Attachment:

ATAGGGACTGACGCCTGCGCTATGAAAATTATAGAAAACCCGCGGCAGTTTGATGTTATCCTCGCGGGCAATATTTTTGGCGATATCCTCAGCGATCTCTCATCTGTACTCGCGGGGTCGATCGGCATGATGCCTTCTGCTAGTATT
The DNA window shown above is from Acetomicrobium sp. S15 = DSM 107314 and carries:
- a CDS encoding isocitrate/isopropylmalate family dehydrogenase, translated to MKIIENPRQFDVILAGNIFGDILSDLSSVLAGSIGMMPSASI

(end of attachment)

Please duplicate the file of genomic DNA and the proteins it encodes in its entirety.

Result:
ATAGGGACTGACGCCTGCGCTATGAAAATTATAGAAAACCCGCGGCAGTTTGATGTTATCCTCGCGGGCAATATTTTTGGCGATATCCTCAGCGATCTCTCATCTGTACTCGCGGGGTCGATCGGCATGATGCCTTCTGCTAGTATT
The DNA window shown above is from Acetomicrobium sp. S15 = DSM 107314 and carries:
- a CDS encoding isocitrate/isopropylmalate family dehydrogenase, translated to MKIIENPRQFDVILAGNIFGDILSDLSSVLAGSIGMMPSASI